When Covid-19 turned the tables on a charity that fights food poverty, founder Nick Loosley hit right back with an alternative way to meet the need.
Imagine that your very reason for existence is to resolve food waste, and to bring the marginalised into a shared space to enjoy a quality meal. And then suddenly, almost overnight, food is in short supply, and isolation is the order of the day. That’s what happened to Everybody Eats – and in true Everybody Eats fashion, they found a way to keep going.
Everybody Eats has one crucial ingredient at its core: empathy. Not only does the charity feed New Zealand’s most needy, but it does so in a way that removes any stigma of ‘a handout’. Five nights a week at a permanent restaurant in Auckland’s Onehunga, and once a week at a pop-up on K’Road, the pay-as-you-feel organisation serves up quality, nutritious meals made by volunteer chefs, served by volunteer staff and largely created from rescued food. If you can pay, you do; if you can’t you don’t – or you hand over what you can afford. Homeless person or business-owner, family of five or single student, beneficiary or board member – everyone shares food at the same tables. So when corona virus hit, founder Nick Loosley was faced with a conundrum: how to continue feeding people without risking their, or the volunteers’, health. Under Level 3, they moved to takeaways; under Level 4, that was no longer viable.
“Our supply of food dropped down to a about quarter of what it normally would be,” says Nick. “So we decided not to operate. We could have done takeaways of some description, but we decided against it. First of all, we thought it best for other organisations to access that food because they were doing food parcels, which were probably more appropriate to getting food out to people under Level 4. And then we are heavily reliant on volunteers, many of them older, and we didn’t think it was appropriate to put them at risk at that time.”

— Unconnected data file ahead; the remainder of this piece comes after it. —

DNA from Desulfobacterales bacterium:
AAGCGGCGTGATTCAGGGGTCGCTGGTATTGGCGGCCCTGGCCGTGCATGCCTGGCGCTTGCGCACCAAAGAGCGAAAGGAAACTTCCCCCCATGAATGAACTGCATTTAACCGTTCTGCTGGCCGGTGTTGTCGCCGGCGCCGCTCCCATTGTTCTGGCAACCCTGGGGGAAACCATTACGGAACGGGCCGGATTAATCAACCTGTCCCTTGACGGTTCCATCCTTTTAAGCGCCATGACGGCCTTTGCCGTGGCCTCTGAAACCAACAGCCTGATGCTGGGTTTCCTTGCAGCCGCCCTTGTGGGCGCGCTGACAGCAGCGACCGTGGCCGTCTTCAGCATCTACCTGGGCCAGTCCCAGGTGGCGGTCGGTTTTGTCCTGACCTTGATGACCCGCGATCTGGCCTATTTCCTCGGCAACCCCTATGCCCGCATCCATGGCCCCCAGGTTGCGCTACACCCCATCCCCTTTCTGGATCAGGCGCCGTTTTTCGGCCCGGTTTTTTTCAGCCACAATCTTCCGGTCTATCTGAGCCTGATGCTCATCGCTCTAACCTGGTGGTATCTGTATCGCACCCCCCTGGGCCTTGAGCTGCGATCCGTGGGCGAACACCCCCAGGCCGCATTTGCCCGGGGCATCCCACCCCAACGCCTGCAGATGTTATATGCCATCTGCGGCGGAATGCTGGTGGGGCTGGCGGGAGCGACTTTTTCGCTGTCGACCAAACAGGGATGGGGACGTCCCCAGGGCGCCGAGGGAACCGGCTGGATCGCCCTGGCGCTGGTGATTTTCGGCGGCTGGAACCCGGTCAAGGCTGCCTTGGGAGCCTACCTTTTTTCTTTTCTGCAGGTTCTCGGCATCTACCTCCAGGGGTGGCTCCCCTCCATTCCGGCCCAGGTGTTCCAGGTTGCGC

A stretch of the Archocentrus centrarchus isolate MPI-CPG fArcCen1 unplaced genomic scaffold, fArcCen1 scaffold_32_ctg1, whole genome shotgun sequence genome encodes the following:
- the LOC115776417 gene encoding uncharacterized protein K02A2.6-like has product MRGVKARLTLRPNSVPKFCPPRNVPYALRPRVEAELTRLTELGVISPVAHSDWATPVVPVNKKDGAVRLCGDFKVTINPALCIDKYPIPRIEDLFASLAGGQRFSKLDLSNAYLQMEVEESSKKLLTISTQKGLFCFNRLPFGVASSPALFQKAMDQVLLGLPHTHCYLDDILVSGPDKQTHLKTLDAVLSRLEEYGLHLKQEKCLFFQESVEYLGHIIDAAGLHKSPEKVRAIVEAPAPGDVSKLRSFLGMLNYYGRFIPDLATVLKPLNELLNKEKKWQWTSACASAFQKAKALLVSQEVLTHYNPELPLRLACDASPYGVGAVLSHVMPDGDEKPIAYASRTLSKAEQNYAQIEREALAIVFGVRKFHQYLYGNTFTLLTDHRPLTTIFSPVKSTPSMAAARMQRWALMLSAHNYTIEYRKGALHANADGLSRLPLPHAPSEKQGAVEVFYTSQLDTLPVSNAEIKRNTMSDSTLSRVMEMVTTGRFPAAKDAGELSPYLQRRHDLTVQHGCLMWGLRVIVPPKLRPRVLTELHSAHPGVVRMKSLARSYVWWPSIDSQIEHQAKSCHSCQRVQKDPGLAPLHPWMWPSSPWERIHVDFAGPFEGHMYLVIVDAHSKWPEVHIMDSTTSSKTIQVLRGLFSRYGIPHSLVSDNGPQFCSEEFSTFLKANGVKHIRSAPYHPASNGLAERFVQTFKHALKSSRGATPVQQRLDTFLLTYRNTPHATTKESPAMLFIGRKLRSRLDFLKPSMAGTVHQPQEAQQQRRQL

But of course, that wasn’t the end of the story. Everybody Eats pivoted yet again, and came up with another way to meet a growing need. In partnership with The Wright Foundation and Blue Light, they began producing ready-to-heat meals for vulnerable families in South Auckland They’re operating three days and feeding a colossal 540 people each week. With the help of MIT Level 5 cookery students and fresh pasta specialists Cotto restaurant, each meal comes with a shopping list and recipe card so the meals can be reproduced at home.
Nick would like to continue this service once the country returns to ‘normal’, but “only if it doesn’t jeopardise our usual operation. We like the idea of bringing people into restaurants and giving them an experience as well as a meal. But the feedback we’ve had so far is that it’s been really good”.
Everybody Eats will look at reopening under Level 2.
Asked what the biggest challenge of the past six weeks has been, Nick says from an operational perspective it hasn’t been that hard. “Because we’ve kind of been forced to take a step back, it hasn’t been overly challenging.” What has been more frustrating is a sense of helplessness. “It’s a nagging feeling when you know the need has increased but you can’t do anything about it. As a social service, we weren’t able to take a big leap forward. That was difficult as it’s in my nature to problem-solve.”
As for silver linings, Nick says, “People’s eyes are opened; lots of people are more aware of those in poverty. For an organisation like us, the more awareness there is out there, the better.”
What can people do to help right now? As always, they need donations to help subsidise the meals that aren’t paid for – and for people to sign up as volunteers, even if it’s just for some future date. “At this exact moment we may not need a new influx, but in the coming months we are looking at how and where we might grow and responding to the increased need.”
To stay in the loop and/or to volunteer visit Everybody Eats website here.